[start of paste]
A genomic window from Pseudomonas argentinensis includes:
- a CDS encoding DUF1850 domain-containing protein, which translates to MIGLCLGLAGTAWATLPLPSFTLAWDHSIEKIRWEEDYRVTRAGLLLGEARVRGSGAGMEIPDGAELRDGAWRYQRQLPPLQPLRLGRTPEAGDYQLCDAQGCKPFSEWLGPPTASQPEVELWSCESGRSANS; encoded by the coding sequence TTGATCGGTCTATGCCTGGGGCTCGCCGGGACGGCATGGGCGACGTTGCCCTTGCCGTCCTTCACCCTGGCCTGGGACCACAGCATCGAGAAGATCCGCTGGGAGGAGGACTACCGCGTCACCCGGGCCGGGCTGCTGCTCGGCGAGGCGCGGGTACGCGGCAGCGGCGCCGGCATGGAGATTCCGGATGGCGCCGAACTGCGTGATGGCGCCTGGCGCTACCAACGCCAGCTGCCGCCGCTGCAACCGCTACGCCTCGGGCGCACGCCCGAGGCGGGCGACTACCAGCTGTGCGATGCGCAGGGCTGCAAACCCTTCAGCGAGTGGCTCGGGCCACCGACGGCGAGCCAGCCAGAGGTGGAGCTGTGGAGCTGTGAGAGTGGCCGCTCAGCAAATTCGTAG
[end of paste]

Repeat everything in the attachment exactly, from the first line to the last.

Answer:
A genomic window from Pseudomonas argentinensis includes:
- a CDS encoding DUF1850 domain-containing protein, which translates to MIGLCLGLAGTAWATLPLPSFTLAWDHSIEKIRWEEDYRVTRAGLLLGEARVRGSGAGMEIPDGAELRDGAWRYQRQLPPLQPLRLGRTPEAGDYQLCDAQGCKPFSEWLGPPTASQPEVELWSCESGRSANS; encoded by the coding sequence TTGATCGGTCTATGCCTGGGGCTCGCCGGGACGGCATGGGCGACGTTGCCCTTGCCGTCCTTCACCCTGGCCTGGGACCACAGCATCGAGAAGATCCGCTGGGAGGAGGACTACCGCGTCACCCGGGCCGGGCTGCTGCTCGGCGAGGCGCGGGTACGCGGCAGCGGCGCCGGCATGGAGATTCCGGATGGCGCCGAACTGCGTGATGGCGCCTGGCGCTACCAACGCCAGCTGCCGCCGCTGCAACCGCTACGCCTCGGGCGCACGCCCGAGGCGGGCGACTACCAGCTGTGCGATGCGCAGGGCTGCAAACCCTTCAGCGAGTGGCTCGGGCCACCGACGGCGAGCCAGCCAGAGGTGGAGCTGTGGAGCTGTGAGAGTGGCCGCTCAGCAAATTCGTAG